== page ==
• seneca

D: U.S. hardwood producers and exporters comply with applicable laws and regulations

Key point 

  • U.S. hardwood producers comply with all applicable legal and regulatory requirements governing timber management, and the sale and export of lumber and wood products. 

Key facts 

  • U.S. hardwood exporters contract only with known and reliable suppliers that adhere to all laws and regulations or they cease doing business with them. 

  • U.S. hardwood producers cooperate and work with all customers and importers of record to provide evidence of legal compliance. 

  • The U.S. Lacey Act, as amended, prohibits any commercial transactions of wood material obtained in violation of any foreign, U.S., or state law. There have been no US Lacey Act violations involving US temperate hardwood species. 

  • Information about federal, state, and local laws and regulations is readily available from government, association, and other websites. 


Seneca Creek 2017 Assessment, Section 5: Given the nature of the businesses involved in export, the volume of potentially stolen US hardwood that enters the export market is likely negligible. 

Seneca Creek 2017 Assessment, Section 7: In the United States, federal environmental legislation contributes to sustainable forestry practices throughout the hardwood region. 

Seneca Creek 2017 Assessment, Section 10.4: Timber transactions are conducted between willing buyers and willing sellers. Hardwood managers and sawmill procurement organizations almost universally have standard supply agreements, contracts, timber deeds and other legal and enforceable business relationship agreements. Those contracts address utilization specifications, quality and quantity of trees, compliance with applicable environmental, health and safety laws and required insurance coverage.  

Seneca Creek 2017 Assessment Finding 2:  Based on an examination of pertinent data, we conclude that all states in the U.S. hardwood-producing region can be considered Low Risk of sourcing illegal hardwoods per the requirements of the EU Timber Regulation, the Australia Illegal Logging Prohibition, Japan’s Goho program, and the due diligence and risk assessment requirements of the certification programs (FSC®/SFI®/PEFC®) operating in the United States. 

Seneca Creek 2017 Assessment Finding 7: Illegal logging in the U.S. context most commonly involves timber theft and/or trespass on private and public lands. While timber theft is a pernicious crime that can cause serious economic harm to an affected landowner, the amount of stolen timber across the hardwood region is very low relative to total hardwood production. The few academic studies and systematic surveys published since 2008 continue to suggest that stolen wood very likely represents a negligible volume in the mix of hardwood products exported, almost certainly less than one percent. [Section 5]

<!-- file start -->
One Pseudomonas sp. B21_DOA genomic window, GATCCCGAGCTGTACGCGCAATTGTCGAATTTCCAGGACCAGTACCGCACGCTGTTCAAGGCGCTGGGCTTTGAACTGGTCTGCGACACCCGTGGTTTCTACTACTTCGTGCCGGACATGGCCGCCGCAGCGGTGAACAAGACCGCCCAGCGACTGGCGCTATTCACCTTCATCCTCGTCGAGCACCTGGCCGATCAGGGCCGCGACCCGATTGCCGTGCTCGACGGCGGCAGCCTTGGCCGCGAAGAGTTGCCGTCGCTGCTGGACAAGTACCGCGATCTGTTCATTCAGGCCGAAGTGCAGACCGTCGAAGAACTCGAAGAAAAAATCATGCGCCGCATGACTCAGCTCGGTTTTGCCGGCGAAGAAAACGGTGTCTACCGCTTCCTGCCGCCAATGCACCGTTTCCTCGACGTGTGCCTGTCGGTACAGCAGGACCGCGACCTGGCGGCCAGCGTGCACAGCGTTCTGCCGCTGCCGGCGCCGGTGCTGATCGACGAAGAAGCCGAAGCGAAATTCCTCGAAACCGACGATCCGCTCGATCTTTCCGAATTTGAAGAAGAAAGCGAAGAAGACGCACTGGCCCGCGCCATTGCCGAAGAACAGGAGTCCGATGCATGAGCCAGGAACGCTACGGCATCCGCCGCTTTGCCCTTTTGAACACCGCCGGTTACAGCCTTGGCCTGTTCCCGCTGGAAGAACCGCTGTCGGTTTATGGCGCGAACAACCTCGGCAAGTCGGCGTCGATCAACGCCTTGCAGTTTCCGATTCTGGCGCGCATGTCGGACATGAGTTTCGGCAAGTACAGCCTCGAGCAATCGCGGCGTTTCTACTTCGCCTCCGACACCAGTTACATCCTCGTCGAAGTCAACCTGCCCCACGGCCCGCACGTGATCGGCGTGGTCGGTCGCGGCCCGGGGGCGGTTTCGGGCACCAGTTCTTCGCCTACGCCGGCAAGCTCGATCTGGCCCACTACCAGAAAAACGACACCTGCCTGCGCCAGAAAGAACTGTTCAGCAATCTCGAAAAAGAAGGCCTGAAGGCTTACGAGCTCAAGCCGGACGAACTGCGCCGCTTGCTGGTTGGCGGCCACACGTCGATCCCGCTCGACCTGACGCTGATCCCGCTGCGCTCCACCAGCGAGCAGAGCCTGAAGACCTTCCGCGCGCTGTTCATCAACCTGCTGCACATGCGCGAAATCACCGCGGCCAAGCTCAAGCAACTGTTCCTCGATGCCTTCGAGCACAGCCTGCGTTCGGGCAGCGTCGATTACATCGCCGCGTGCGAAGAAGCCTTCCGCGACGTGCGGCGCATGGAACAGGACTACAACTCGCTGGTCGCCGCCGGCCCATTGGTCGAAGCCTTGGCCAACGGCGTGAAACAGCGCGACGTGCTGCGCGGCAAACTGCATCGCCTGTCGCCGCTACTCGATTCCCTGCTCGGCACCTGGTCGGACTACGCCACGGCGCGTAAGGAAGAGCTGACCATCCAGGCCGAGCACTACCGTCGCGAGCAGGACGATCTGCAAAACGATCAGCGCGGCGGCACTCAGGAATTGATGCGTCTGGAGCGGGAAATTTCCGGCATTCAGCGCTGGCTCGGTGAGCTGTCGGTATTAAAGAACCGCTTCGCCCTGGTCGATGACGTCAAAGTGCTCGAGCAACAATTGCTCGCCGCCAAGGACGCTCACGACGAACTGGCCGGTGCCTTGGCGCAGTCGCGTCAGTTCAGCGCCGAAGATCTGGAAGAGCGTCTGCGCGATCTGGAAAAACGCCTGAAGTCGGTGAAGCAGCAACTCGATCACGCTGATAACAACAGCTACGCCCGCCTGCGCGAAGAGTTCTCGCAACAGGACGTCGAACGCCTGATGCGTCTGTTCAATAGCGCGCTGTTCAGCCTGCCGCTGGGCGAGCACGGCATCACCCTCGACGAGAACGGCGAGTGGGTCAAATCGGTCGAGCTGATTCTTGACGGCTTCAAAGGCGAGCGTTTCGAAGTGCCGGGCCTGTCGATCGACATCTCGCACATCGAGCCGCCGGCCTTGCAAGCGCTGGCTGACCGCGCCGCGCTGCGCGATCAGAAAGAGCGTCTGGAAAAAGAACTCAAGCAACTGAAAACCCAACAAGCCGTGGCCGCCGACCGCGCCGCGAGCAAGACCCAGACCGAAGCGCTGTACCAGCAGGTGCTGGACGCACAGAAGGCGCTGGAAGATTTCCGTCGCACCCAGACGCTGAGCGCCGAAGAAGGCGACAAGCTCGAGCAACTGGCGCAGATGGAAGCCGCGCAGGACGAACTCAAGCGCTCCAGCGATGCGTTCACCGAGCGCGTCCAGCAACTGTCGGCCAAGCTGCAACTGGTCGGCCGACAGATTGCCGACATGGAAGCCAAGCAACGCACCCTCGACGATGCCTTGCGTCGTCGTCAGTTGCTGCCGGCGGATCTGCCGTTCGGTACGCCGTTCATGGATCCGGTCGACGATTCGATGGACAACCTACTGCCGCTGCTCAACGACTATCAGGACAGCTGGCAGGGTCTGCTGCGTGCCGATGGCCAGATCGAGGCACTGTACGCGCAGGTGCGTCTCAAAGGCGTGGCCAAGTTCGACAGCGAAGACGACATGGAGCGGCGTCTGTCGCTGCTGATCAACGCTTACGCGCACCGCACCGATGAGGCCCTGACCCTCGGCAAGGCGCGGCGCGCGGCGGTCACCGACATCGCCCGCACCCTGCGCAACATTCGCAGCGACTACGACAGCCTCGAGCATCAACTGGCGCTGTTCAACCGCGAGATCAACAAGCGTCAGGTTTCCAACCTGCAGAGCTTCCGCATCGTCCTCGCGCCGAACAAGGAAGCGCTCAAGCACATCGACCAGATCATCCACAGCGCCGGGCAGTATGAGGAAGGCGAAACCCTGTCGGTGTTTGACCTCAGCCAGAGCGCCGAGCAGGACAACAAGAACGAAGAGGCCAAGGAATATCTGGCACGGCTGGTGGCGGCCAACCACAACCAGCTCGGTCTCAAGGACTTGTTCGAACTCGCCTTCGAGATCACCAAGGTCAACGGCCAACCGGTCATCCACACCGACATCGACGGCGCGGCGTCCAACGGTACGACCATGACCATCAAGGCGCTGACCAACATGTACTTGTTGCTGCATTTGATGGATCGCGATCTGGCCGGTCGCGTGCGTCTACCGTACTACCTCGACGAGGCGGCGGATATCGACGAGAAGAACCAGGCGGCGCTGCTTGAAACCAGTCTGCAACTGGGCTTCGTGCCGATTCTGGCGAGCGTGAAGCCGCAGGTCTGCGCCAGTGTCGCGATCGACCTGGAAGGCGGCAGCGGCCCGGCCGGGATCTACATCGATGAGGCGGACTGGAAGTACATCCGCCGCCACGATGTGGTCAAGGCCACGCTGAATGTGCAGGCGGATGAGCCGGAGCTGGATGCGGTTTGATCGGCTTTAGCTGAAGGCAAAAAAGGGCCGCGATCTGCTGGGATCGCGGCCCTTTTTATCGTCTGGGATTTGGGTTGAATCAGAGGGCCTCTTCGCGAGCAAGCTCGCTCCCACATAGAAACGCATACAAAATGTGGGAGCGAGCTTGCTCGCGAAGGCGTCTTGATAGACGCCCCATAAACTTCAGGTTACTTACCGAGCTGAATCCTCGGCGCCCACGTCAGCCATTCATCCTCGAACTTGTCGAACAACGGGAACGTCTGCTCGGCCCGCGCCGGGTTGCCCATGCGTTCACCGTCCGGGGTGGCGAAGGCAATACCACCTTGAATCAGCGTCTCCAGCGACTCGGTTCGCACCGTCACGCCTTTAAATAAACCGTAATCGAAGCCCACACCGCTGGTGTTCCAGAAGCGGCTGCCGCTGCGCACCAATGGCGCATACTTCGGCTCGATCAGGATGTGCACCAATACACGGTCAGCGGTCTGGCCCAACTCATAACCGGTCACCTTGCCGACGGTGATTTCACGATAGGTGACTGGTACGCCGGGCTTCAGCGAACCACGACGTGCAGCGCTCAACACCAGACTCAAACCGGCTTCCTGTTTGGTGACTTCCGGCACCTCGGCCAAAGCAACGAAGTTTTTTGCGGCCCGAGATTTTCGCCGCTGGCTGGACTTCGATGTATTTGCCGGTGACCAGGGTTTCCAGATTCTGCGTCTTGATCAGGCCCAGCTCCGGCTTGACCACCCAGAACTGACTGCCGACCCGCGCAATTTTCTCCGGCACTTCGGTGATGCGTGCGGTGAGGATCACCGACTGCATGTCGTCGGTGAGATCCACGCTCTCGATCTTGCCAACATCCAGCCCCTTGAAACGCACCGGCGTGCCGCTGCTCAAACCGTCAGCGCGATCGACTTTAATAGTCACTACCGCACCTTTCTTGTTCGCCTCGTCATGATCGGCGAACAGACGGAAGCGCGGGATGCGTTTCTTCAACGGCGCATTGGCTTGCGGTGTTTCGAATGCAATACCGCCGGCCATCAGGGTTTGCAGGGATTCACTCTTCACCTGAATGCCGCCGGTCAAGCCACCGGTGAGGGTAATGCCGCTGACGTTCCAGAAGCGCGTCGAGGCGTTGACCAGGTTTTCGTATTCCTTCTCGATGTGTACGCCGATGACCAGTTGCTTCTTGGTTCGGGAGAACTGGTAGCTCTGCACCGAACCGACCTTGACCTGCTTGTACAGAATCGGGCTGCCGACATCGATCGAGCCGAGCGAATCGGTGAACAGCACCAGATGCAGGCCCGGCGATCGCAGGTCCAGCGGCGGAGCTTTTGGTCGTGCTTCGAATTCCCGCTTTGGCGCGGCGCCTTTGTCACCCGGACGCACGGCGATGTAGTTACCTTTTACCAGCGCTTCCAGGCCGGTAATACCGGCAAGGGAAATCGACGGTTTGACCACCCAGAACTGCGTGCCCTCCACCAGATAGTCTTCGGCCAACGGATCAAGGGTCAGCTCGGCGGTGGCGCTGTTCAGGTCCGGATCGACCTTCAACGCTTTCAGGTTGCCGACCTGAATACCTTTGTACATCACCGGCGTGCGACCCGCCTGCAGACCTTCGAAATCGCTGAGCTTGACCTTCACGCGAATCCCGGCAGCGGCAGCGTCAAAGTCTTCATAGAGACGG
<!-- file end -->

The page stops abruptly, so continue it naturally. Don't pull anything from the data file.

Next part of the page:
Seneca Creek 2017 Assessment Finding 8: Since 2008, several states have further strengthened enforcement capability and/or increased penalties for crimes involving timber theft. [Section 5] 

Seneca Creek 2017 Assessment Finding 9: Since 2008, the amended U.S. Lacey Act has strengthened U.S. law and regulation with respect to illegal sourcing of wood materials. [Section 2] 

Seneca Creek 2017 Assessment Finding 10: The data indicate that federal, state, and local laws governing various aspects of forest management are effective and enforced. [Sections 6, 7, 11; Appendix D] 

Seneca Creek 2017 Assessment Finding 11: The international engagement by the United States, and its strong domestic legal framework for enforcing and prosecuting against illegally traded wood products (made stronger since 2008), further mitigates the risk of U.S. hardwood products originating from illegal sources. [Section 2] 

Seneca Creek 2017 Assessment Finding 12: The sourcing of U.S. hardwoods is almost entirely from privately-owned forestland. Private lands account for approximately 92 percent of U.S. hardwood production. Of the land in private ownership in the hardwood region, 65 percent is owned and managed by approximately 9.4 million family forest owners (nearly 11 million for the U.S. as a whole). The average holding is just over 9 hectares. [Section 3] 

Seneca Creek 2017 Assessment Finding 13: The rights of timber ownership are well-established and protected in the United States. Landowners can make independent decisions about how their land is managed and used. Most U.S. forest landowners own and manage their forestland for reasons other than timber production. [Section 3] 

Seneca Creek 2017 Assessment Finding 24: The FSC U.S. national risk assessment process has affirmatively determined Low Risk of illegally harvested wood, wood harvested in violation of traditional and human rights, and wood from forests in which genetically modified trees are planted. [Section 11]